Over all Vincent suggested I work on making my breath only audible to myself, making it balanced on the inhale and exhale, primarily expanding the diaphragm over the belly and making my breath more refined.
The irony is that when I teach yoga, I first and foremost bring my student’s attention to their breath and ask them to observe the inhale and the exhale and notice which breath dominates, and what pattern they breath in, and what their breath sounds like… Yet despite bringing attention to the breath and it’s patterns, I hadn’t been suggesting or teaching what the breath could sound like when it’s in an ideal flow. And I obviously hadn’t been attending to the very thing I was asking my students to do!
The next aspect Vincent brought my attention to was my ilium – the upper hip bones. He asked me to draw them together.
Now, it’s physically impossible to bring these bones together as such, however I was astonished to discover how powerful it was to attempt to do this. All kind of tensile forces sprang into action and there was a cascading impact all the way up my body. It felt like a giant missing piece of the puzzle slotting into place. This was why my back felt the way it did, my thoracic behaved the way it did, my legs moved the way they did… so many impacts in one small focus!
The next day, coming into Camel Pose, I specifically focused my attention on this aspect of my body and was amazed at how the correct focus and attention on the front hips naturally opened up Camel Pose with ease. I did the best Camel Pose I’ve done in a long, long time.
The final aspect Vincent brought my awareness to was the placement of my head, specifically in Downward Dog, but as he says, how we place the head in one posture is how we place it in all postures.
I still don’t feel like I’ve quite assimilated this particular adjustment, but in essence if I shift my focus to the back of my skull I find my head moves back and seems to drop into this invisible position and there’s a corresponding shift in my ribs and pelvis.
We did go through a few other postures looking at how my body moved or didn’t move in those postures, but the aspects above were the major focus of the session – breath, ilium, skull.
My instructions were to go away and put this new way of breathing and relating to my hips and skull into my daily practice for about six weeks. The idea is to observe how these small shifts impact my practice. Because really, the breath is the foundation of our practice. It’s everything. And the way I’ve been breathing has been protecting me, rather than bringing me into stillness. It’s created or maintained a rigidness and hardness.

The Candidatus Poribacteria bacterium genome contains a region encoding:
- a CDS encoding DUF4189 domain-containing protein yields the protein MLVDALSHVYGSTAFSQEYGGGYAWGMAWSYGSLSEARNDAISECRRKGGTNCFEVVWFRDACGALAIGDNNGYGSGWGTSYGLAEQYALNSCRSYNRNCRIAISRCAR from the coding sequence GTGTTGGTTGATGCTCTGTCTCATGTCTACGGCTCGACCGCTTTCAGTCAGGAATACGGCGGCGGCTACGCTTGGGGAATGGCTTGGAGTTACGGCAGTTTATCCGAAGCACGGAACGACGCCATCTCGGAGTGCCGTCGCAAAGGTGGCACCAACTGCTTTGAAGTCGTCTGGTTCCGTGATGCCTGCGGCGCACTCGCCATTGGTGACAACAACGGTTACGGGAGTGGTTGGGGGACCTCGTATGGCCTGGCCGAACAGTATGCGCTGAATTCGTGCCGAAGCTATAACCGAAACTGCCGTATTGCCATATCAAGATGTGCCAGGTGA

As Vincent said;
We’re looking for a softer version of Kara-Leah.
Which brings me right back to that shift I’m making in operating from the masculine to operating from the feminine. It’s allowing myself to soften and open up, be vulnerable, and feel supported. It’s been on-going for the last two years really – since I first started working with Paul Sanson, the first yoga teacher I’d really worked with.
It’s no co-incidence either that the three yoga teachers I’ve worked with in the last two years have all been men.
Being in the company of a man who is firmly grounded in his masculine helps me soften into and rest in my feminine.
Working with Vincent was exactly what I needed right now. I feel like I now have a focus for my personal yoga practice – something to explore and play with. Since our session yesterday, every time I’m aware of my breath – which is probably about 30% of the day – I focus on breathing evenly, with refinement and softness, and expanding out my mid-ribs laterally and posteriorly.
At first this did make me feel very vulnerable and I instantly craved sugar and chocolate – usually a sign there’s emotion coming up which I want to avoid. But I spent time with a good girlfriend and the feelings began to dissipate.
Then my son came down with suspected meningitis and we ended up in hospital for 24 hours. This triggered intense emotion and may be a part of the unfolding change from shifting my breath – but that’s another story (my son is 100% ok).
Suffice to say, changing my breath pattern feels like it’s re-orientating my life on many levels.
And all this from one private session with a skilled and experienced teacher. Thank you Vincent!
Now to put it into daily practice and watch what happens.